Last week, the New York Times and The Observer of London jointly reported that Cambridge Analytica had misused data gleaned from the profiles of tens of millions of Facebook users.

Facebook suspended Cambridge Analytica and its parent company, citing concerns that it had failed to delete improperly obtained data. Cambridge Analytica said the data was improperly obtained by a contractor and has been deleted. It also said none of that data “was used by Cambridge Analytica as part of the services it provided to the Donald Trump 2016 presidential campaign.”

But the statement did not specifically address whether the data was used to provide services to other political committees that retained Cambridge Analytica, including Bolton’s super PAC.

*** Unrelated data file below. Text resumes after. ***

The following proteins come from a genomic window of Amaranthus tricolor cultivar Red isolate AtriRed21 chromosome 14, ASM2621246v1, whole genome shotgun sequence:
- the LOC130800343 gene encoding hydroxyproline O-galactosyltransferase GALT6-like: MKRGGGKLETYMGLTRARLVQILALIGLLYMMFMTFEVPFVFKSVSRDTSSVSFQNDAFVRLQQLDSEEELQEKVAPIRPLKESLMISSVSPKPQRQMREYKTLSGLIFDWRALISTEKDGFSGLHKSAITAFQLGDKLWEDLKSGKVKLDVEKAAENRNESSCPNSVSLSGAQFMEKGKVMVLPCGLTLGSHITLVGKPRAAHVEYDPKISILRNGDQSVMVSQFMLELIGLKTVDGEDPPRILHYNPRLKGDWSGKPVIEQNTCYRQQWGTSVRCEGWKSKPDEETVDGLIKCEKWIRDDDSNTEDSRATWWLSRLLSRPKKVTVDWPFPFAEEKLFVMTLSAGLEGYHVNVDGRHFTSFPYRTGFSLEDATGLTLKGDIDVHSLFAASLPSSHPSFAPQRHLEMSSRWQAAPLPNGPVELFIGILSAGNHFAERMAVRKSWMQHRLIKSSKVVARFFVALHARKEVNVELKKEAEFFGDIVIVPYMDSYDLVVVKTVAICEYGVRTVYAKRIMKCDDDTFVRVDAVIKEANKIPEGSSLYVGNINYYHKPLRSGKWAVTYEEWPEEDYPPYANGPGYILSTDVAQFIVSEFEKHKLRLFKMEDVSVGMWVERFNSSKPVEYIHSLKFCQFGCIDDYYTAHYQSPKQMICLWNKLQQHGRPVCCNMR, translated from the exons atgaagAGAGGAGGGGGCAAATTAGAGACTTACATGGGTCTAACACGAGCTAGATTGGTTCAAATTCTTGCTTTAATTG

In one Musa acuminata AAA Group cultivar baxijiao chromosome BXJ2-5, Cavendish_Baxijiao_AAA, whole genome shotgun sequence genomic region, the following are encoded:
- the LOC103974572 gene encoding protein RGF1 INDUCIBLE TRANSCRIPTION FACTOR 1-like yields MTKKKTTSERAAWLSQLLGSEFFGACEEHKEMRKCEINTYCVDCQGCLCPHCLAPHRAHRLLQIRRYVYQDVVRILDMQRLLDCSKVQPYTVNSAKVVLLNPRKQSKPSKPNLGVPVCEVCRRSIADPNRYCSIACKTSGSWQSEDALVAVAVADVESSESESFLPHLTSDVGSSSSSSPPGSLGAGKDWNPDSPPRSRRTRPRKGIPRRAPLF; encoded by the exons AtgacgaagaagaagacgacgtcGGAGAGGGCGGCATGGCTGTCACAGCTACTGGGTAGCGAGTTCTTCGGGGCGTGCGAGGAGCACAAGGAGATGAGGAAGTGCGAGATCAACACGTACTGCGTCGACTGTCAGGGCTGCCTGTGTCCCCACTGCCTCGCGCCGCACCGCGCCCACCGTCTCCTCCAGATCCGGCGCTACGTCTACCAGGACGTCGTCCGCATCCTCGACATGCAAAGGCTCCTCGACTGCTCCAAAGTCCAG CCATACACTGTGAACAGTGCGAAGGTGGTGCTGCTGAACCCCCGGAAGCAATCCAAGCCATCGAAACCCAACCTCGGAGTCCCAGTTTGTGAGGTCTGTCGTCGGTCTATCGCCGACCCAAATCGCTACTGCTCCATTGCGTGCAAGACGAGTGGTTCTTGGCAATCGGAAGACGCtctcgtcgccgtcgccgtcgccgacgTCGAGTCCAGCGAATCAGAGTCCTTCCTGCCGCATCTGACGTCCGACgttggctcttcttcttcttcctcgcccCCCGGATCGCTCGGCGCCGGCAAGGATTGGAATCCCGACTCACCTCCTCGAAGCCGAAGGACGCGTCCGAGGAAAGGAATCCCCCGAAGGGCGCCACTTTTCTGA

In a related matter, Special Counsel Robert Mueller, who is investigating Russian involvement in the 2016 presidential election, in December asked Cambridge Analytica to turn over emails of any employees who worked on Trump’s presidential campaign.

Cambridge Analytica did not respond to questions from the Center for Public Integrity. Bolton did not respond to an interview request submitted through his PAC, or to questions regarding whether he was investigating whether Cambridge Analytica used improperly obtained data in its work for his super PAC.

As of Feb. 28, Bolton’s two political groups — the John Bolton Super PAC and John Bolton PAC — reported $3.6 million in combined cash on hand, with roughly $3 million of that amount in the super PAC’s coffers, according to disclosures filed Tuesday with the Federal Election Commission.